But it is conceivable that should the Hikvision have access to the cameras within the Vumacam system, that the Chinese government may share this feed with the SSA. The trade of data – such as video surveillance footage – between SA’s State Security Agency and China is not out of the question, says Gareth Newham of South Africa’s Institute for Security Studies.
Newham explains that, at least at a political level, the Zuma administration had a healthy relationship with China.
“We know that David Mahlobo, when he was the national minister of State Security, visited China a number of times. The Zondo Commission of Inquiry into State Capture also heard testimony that former Police Minister Nathi Nhleko recruited 16 people who underwent intensive security training in China.
“One can assume from these examples that there might be secret security-related arrangements that could include the sharing of information. We can’t say for sure, but one can assume there was some kind of relationship that wasn’t purely political.”
Earlier in 2018, President Cyril Ramaphosa’s High Level Review Panel on the SSA released a damning report about corruption within the agency. As yet, no arrests have been made.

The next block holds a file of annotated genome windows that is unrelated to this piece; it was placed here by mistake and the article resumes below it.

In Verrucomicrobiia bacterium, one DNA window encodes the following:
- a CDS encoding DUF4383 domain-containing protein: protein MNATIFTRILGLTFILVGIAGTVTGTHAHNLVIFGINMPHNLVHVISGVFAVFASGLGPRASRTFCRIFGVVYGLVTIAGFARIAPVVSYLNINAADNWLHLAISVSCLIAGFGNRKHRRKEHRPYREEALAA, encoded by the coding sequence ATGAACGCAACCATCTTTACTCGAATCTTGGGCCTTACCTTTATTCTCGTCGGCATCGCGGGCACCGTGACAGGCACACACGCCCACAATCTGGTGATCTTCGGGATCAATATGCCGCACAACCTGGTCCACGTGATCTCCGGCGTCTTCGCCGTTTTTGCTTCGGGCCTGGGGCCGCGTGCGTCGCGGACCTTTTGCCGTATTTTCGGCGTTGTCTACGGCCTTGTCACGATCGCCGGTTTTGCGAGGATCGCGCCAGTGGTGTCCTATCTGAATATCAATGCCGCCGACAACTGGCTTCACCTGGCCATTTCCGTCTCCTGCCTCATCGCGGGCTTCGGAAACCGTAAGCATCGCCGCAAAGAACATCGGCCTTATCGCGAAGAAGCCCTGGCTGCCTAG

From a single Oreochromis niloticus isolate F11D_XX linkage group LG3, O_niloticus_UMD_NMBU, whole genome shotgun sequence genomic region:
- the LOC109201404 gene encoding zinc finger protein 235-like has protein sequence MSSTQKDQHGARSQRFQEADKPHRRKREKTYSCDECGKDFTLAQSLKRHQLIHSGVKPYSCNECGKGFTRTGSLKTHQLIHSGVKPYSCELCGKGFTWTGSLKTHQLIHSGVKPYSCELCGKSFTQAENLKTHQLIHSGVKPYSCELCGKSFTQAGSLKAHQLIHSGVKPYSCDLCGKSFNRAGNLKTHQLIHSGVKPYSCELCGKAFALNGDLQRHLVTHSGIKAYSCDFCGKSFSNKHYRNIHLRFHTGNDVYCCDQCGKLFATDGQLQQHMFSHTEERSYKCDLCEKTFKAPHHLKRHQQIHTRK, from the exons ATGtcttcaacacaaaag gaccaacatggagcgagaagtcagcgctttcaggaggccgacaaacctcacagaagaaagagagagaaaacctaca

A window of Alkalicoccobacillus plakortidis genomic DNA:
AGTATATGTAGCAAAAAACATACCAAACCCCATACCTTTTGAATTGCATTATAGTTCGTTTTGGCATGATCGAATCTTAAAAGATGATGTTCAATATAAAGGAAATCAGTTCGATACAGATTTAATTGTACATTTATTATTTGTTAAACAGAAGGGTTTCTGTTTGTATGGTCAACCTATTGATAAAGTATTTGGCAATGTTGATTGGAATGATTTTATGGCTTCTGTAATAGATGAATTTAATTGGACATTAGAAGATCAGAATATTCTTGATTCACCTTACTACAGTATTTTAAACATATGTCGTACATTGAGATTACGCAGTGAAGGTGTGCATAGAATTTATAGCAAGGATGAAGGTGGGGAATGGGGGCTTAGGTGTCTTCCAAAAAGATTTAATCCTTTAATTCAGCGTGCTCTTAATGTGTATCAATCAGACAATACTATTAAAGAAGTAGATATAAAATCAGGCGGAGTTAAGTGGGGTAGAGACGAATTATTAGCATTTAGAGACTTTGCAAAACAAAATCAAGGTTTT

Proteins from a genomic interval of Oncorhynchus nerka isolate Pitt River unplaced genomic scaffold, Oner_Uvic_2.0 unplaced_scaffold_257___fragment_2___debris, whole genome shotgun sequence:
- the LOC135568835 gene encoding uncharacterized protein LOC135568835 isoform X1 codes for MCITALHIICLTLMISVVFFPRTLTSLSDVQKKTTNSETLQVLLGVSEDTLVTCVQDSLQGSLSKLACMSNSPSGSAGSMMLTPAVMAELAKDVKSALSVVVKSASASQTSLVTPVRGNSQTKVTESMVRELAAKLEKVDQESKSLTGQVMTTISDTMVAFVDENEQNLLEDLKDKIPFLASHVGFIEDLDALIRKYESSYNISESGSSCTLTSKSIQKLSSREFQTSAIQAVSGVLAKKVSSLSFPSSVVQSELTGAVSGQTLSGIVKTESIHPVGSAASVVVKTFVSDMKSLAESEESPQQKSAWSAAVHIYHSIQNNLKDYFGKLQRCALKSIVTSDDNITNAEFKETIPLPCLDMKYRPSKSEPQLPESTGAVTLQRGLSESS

But there’s another reason why China may want footage of South Africans. Last year, the Zimbabwean government signed a deal with Chinese company CloudWalk Technology, according to Foreign Policy. The trade-off: CloudWalk would be allowed to use footage of Zimbabwean citizens to develop its facial recognition technology, which up to now has been largely developed based on white male faces, and therefore proved dangerously inaccurate. Without new data, it is impossible to further develop such technology for the global market.
We sent the State Security Agency several questions regarding the espionage threat posed by China. We also enquired about the relationship between the State Security Agency and the Chinese government, and the potential trading of intelligence. Agency spokesperson Lebohang Mafokosi stated:
“The SSA remains alert to threats to national security, including cybersecurity in all its manifestations. In this regards, all necessary measures are and will be implemented whenever necessary. This is done in consultation with all the relevant partners within the security cluster and other stakeholders.”